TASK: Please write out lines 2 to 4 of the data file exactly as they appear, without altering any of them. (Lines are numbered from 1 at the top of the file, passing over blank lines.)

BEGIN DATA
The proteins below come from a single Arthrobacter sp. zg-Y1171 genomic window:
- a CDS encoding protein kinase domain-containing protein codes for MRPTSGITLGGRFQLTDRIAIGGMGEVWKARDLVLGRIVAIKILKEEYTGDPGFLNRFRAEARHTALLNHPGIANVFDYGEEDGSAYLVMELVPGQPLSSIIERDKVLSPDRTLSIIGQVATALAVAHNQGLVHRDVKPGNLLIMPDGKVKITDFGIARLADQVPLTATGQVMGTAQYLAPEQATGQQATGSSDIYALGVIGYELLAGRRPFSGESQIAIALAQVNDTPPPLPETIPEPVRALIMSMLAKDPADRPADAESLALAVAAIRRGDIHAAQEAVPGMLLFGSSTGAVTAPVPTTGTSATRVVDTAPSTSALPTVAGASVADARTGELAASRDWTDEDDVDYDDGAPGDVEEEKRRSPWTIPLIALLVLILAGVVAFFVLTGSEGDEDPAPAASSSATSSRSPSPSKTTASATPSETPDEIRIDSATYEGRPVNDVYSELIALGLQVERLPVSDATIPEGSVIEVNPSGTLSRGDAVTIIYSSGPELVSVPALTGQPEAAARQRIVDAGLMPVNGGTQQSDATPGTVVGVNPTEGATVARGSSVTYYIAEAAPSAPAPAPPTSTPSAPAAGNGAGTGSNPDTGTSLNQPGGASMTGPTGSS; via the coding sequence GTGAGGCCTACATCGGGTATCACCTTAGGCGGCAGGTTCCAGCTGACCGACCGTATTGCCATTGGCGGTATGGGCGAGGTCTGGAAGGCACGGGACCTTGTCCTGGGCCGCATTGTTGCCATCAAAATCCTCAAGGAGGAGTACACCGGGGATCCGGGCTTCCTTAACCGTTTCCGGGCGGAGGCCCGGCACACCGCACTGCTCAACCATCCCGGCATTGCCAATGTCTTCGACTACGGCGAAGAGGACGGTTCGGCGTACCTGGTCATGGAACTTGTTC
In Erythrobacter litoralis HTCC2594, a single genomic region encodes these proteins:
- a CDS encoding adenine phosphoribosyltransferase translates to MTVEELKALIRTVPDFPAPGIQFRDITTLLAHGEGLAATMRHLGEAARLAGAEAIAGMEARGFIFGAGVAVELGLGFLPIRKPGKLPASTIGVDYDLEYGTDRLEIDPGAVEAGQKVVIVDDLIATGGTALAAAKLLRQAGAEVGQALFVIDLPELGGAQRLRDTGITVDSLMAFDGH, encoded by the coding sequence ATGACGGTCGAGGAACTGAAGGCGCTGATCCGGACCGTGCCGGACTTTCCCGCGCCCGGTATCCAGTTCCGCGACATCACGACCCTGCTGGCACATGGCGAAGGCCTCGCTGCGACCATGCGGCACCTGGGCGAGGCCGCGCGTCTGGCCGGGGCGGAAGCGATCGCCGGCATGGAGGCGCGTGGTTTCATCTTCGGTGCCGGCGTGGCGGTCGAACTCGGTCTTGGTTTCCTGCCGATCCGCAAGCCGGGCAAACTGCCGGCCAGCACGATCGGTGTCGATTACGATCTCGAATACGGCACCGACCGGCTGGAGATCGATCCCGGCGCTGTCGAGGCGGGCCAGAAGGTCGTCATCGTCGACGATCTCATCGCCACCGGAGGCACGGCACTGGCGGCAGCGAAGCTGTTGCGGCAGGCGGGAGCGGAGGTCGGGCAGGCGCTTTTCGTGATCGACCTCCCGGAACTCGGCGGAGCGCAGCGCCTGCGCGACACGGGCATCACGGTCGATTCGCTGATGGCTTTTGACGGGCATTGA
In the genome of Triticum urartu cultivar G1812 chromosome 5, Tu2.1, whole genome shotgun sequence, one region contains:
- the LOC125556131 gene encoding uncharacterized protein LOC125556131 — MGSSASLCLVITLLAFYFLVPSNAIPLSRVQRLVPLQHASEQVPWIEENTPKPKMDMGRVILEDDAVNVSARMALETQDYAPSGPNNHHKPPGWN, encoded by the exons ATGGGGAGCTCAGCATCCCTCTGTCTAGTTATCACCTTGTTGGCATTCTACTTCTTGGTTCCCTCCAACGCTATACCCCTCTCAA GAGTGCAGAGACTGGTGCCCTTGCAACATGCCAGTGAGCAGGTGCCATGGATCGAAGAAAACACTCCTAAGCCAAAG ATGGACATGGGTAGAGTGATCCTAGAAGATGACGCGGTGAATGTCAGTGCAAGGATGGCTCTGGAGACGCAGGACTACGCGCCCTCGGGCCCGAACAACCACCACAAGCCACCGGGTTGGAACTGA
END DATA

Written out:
- a CDS encoding protein kinase domain-containing protein codes for MRPTSGITLGGRFQLTDRIAIGGMGEVWKARDLVLGRIVAIKILKEEYTGDPGFLNRFRAEARHTALLNHPGIANVFDYGEEDGSAYLVMELVPGQPLSSIIERDKVLSPDRTLSIIGQVATALAVAHNQGLVHRDVKPGNLLIMPDGKVKITDFGIARLADQVPLTATGQVMGTAQYLAPEQATGQQATGSSDIYALGVIGYELLAGRRPFSGESQIAIALAQVNDTPPPLPETIPEPVRALIMSMLAKDPADRPADAESLALAVAAIRRGDIHAAQEAVPGMLLFGSSTGAVTAPVPTTGTSATRVVDTAPSTSALPTVAGASVADARTGELAASRDWTDEDDVDYDDGAPGDVEEEKRRSPWTIPLIALLVLILAGVVAFFVLTGSEGDEDPAPAASSSATSSRSPSPSKTTASATPSETPDEIRIDSATYEGRPVNDVYSELIALGLQVERLPVSDATIPEGSVIEVNPSGTLSRGDAVTIIYSSGPELVSVPALTGQPEAAARQRIVDAGLMPVNGGTQQSDATPGTVVGVNPTEGATVARGSSVTYYIAEAAPSAPAPAPPTSTPSAPAAGNGAGTGSNPDTGTSLNQPGGASMTGPTGSS; via the coding sequence GTGAGGCCTACATCGGGTATCACCTTAGGCGGCAGGTTCCAGCTGACCGACCGTATTGCCATTGGCGGTATGGGCGAGGTCTGGAAGGCACGGGACCTTGTCCTGGGCCGCATTGTTGCCATCAAAATCCTCAAGGAGGAGTACACCGGGGATCCGGGCTTCCTTAACCGTTTCCGGGCGGAGGCCCGGCACACCGCACTGCTCAACCATCCCGGCATTGCCAATGTCTTCGACTACGGCGAAGAGGACGGTTCGGCGTACCTGGTCATGGAACTTGTTC
In Erythrobacter litoralis HTCC2594, a single genomic region encodes these proteins:
- a CDS encoding adenine phosphoribosyltransferase translates to MTVEELKALIRTVPDFPAPGIQFRDITTLLAHGEGLAATMRHLGEAARLAGAEAIAGMEARGFIFGAGVAVELGLGFLPIRKPGKLPASTIGVDYDLEYGTDRLEIDPGAVEAGQKVVIVDDLIATGGTALAAAKLLRQAGAEVGQALFVIDLPELGGAQRLRDTGITVDSLMAFDGH, encoded by the coding sequence ATGACGGTCGAGGAACTGAAGGCGCTGATCCGGACCGTGCCGGACTTTCCCGCGCCCGGTATCCAGTTCCGCGACATCACGACCCTGCTGGCACATGGCGAAGGCCTCGCTGCGACCATGCGGCACCTGGGCGAGGCCGCGCGTCTGGCCGGGGCGGAAGCGATCGCCGGCATGGAGGCGCGTGGTTTCATCTTCGGTGCCGGCGTGGCGGTCGAACTCGGTCTTGGTTTCCTGCCGATCCGCAAGCCGGGCAAACTGCCGGCCAGCACGATCGGTGTCGATTACGATCTCGAATACGGCACCGACCGGCTGGAGATCGATCCCGGCGCTGTCGAGGCGGGCCAGAAGGTCGTCATCGTCGACGATCTCATCGCCACCGGAGGCACGGCACTGGCGGCAGCGAAGCTGTTGCGGCAGGCGGGAGCGGAGGTCGGGCAGGCGCTTTTCGTGATCGACCTCCCGGAACTCGGCGGAGCGCAGCGCCTGCGCGACACGGGCATCACGGTCGATTCGCTGATGGCTTTTGACGGGCATTGA